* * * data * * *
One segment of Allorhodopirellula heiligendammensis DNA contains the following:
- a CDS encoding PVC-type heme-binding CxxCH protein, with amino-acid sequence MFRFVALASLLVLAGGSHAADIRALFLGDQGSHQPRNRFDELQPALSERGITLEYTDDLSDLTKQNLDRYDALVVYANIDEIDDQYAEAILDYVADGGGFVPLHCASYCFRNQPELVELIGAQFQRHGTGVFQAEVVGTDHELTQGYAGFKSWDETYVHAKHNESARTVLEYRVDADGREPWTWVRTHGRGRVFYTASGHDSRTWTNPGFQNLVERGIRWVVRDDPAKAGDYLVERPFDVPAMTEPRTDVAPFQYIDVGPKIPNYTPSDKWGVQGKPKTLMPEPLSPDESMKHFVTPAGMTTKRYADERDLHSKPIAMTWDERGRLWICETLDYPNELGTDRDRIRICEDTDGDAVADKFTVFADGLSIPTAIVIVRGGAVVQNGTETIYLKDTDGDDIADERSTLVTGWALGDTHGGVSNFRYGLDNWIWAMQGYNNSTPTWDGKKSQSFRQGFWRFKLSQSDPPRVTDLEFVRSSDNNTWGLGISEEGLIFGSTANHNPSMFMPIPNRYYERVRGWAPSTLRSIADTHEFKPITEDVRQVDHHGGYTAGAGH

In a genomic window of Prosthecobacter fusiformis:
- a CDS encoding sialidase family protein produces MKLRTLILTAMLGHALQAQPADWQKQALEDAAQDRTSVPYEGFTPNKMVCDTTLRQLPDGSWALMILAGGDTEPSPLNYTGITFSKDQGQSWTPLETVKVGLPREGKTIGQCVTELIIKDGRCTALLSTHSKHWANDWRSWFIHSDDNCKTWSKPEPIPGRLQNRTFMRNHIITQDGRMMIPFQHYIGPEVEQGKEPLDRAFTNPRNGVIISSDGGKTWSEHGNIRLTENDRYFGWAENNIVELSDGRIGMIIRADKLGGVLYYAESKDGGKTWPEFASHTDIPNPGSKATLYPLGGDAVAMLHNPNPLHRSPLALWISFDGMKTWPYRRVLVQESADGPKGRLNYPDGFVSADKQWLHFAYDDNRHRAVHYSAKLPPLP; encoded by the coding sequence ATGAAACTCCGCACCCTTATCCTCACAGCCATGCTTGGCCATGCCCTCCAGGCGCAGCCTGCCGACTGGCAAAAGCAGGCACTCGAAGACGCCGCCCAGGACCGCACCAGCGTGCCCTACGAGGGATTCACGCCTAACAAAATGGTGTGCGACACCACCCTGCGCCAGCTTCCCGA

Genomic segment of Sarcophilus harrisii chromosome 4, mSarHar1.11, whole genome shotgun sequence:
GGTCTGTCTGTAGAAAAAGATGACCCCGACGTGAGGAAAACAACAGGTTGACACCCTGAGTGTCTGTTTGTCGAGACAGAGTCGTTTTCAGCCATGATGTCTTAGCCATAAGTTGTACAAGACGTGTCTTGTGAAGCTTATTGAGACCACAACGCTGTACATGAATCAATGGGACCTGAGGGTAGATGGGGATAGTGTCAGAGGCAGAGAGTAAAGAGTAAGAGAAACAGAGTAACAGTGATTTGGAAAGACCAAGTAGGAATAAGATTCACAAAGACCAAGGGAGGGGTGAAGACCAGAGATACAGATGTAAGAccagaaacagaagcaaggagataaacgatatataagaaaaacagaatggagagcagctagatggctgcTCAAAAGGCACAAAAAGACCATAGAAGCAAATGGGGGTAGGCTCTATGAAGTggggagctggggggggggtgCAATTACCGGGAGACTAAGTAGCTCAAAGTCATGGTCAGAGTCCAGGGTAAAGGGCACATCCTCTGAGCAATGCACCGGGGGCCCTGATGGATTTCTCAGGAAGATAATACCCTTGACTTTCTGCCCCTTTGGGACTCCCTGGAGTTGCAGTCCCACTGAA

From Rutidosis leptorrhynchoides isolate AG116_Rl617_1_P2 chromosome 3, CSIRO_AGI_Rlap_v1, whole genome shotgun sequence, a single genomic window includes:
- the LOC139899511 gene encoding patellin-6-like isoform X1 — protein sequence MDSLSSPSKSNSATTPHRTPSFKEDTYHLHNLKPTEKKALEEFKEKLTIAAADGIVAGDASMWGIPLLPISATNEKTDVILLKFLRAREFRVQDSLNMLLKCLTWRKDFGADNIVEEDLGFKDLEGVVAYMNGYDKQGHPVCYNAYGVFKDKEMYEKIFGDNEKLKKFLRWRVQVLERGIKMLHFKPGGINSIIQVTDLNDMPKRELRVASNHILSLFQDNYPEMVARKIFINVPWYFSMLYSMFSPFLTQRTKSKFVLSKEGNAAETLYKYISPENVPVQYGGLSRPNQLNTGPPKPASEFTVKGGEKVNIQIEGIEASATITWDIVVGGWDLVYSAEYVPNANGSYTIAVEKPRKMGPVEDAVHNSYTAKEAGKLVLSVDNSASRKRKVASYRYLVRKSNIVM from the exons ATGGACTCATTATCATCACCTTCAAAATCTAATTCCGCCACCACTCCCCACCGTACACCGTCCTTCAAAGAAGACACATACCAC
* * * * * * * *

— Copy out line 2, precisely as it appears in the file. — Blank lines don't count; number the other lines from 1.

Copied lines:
- a CDS encoding PVC-type heme-binding CxxCH protein, with amino-acid sequence MFRFVALASLLVLAGGSHAADIRALFLGDQGSHQPRNRFDELQPALSERGITLEYTDDLSDLTKQNLDRYDALVVYANIDEIDDQYAEAILDYVADGGGFVPLHCASYCFRNQPELVELIGAQFQRHGTGVFQAEVVGTDHELTQGYAGFKSWDETYVHAKHNESARTVLEYRVDADGREPWTWVRTHGRGRVFYTASGHDSRTWTNPGFQNLVERGIRWVVRDDPAKAGDYLVERPFDVPAMTEPRTDVAPFQYIDVGPKIPNYTPSDKWGVQGKPKTLMPEPLSPDESMKHFVTPAGMTTKRYADERDLHSKPIAMTWDERGRLWICETLDYPNELGTDRDRIRICEDTDGDAVADKFTVFADGLSIPTAIVIVRGGAVVQNGTETIYLKDTDGDDIADERSTLVTGWALGDTHGGVSNFRYGLDNWIWAMQGYNNSTPTWDGKKSQSFRQGFWRFKLSQSDPPRVTDLEFVRSSDNNTWGLGISEEGLIFGSTANHNPSMFMPIPNRYYERVRGWAPSTLRSIADTHEFKPITEDVRQVDHHGGYTAGAGH